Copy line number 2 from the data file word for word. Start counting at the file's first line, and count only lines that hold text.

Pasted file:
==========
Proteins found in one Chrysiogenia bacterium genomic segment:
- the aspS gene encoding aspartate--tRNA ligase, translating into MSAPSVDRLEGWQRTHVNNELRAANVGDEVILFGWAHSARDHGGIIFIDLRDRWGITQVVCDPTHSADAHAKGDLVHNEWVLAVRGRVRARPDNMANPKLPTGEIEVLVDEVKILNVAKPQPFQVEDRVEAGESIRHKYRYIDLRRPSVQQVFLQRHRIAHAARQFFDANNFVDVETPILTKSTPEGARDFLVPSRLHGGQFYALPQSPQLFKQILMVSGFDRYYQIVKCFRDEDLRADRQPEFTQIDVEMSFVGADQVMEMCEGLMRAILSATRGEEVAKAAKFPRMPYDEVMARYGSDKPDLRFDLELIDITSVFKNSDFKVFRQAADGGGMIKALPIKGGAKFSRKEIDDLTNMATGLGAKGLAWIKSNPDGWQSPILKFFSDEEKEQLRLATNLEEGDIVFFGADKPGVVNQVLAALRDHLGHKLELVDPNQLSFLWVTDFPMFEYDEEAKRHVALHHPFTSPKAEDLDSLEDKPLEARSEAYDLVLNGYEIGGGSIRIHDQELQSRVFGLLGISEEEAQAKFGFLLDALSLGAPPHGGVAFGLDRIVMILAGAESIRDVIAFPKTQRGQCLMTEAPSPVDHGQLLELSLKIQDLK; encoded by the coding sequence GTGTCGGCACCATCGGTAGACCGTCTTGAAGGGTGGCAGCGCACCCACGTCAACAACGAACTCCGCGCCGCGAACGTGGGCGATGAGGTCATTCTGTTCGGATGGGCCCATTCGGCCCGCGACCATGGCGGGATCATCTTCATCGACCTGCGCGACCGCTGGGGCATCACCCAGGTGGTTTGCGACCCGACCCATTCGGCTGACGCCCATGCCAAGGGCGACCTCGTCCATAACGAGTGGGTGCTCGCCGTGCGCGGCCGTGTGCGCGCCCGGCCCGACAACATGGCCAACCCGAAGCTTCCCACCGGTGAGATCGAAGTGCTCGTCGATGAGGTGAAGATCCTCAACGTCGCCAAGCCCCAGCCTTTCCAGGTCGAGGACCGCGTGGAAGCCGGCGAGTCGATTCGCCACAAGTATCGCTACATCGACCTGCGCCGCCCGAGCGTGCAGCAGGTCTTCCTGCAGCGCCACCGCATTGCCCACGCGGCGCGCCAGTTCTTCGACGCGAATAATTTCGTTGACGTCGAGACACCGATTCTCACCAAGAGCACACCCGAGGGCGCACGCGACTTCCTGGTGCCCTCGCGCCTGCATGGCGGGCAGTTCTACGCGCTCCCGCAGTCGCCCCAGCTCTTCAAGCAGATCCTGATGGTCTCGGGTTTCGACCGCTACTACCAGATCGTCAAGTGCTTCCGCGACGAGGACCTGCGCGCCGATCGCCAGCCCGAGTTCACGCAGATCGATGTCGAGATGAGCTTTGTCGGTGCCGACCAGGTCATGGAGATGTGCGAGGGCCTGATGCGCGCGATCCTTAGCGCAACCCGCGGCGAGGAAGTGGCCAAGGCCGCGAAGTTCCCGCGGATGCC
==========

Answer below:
- the aspS gene encoding aspartate--tRNA ligase, translating into MSAPSVDRLEGWQRTHVNNELRAANVGDEVILFGWAHSARDHGGIIFIDLRDRWGITQVVCDPTHSADAHAKGDLVHNEWVLAVRGRVRARPDNMANPKLPTGEIEVLVDEVKILNVAKPQPFQVEDRVEAGESIRHKYRYIDLRRPSVQQVFLQRHRIAHAARQFFDANNFVDVETPILTKSTPEGARDFLVPSRLHGGQFYALPQSPQLFKQILMVSGFDRYYQIVKCFRDEDLRADRQPEFTQIDVEMSFVGADQVMEMCEGLMRAILSATRGEEVAKAAKFPRMPYDEVMARYGSDKPDLRFDLELIDITSVFKNSDFKVFRQAADGGGMIKALPIKGGAKFSRKEIDDLTNMATGLGAKGLAWIKSNPDGWQSPILKFFSDEEKEQLRLATNLEEGDIVFFGADKPGVVNQVLAALRDHLGHKLELVDPNQLSFLWVTDFPMFEYDEEAKRHVALHHPFTSPKAEDLDSLEDKPLEARSEAYDLVLNGYEIGGGSIRIHDQELQSRVFGLLGISEEEAQAKFGFLLDALSLGAPPHGGVAFGLDRIVMILAGAESIRDVIAFPKTQRGQCLMTEAPSPVDHGQLLELSLKIQDLK; encoded by the coding sequence GTGTCGGCACCATCGGTAGACCGTCTTGAAGGGTGGCAGCGCACCCACGTCAACAACGAACTCCGCGCCGCGAACGTGGGCGATGAGGTCATTCTGTTCGGATGGGCCCATTCGGCCCGCGACCATGGCGGGATCATCTTCATCGACCTGCGCGACCGCTGGGGCATCACCCAGGTGGTTTGCGACCCGACCCATTCGGCTGACGCCCATGCCAAGGGCGACCTCGTCCATAACGAGTGGGTGCTCGCCGTGCGCGGCCGTGTGCGCGCCCGGCCCGACAACATGGCCAACCCGAAGCTTCCCACCGGTGAGATCGAAGTGCTCGTCGATGAGGTGAAGATCCTCAACGTCGCCAAGCCCCAGCCTTTCCAGGTCGAGGACCGCGTGGAAGCCGGCGAGTCGATTCGCCACAAGTATCGCTACATCGACCTGCGCCGCCCGAGCGTGCAGCAGGTCTTCCTGCAGCGCCACCGCATTGCCCACGCGGCGCGCCAGTTCTTCGACGCGAATAATTTCGTTGACGTCGAGACACCGATTCTCACCAAGAGCACACCCGAGGGCGCACGCGACTTCCTGGTGCCCTCGCGCCTGCATGGCGGGCAGTTCTACGCGCTCCCGCAGTCGCCCCAGCTCTTCAAGCAGATCCTGATGGTCTCGGGTTTCGACCGCTACTACCAGATCGTCAAGTGCTTCCGCGACGAGGACCTGCGCGCCGATCGCCAGCCCGAGTTCACGCAGATCGATGTCGAGATGAGCTTTGTCGGTGCCGACCAGGTCATGGAGATGTGCGAGGGCCTGATGCGCGCGATCCTTAGCGCAACCCGCGGCGAGGAAGTGGCCAAGGCCGCGAAGTTCCCGCGGATGCC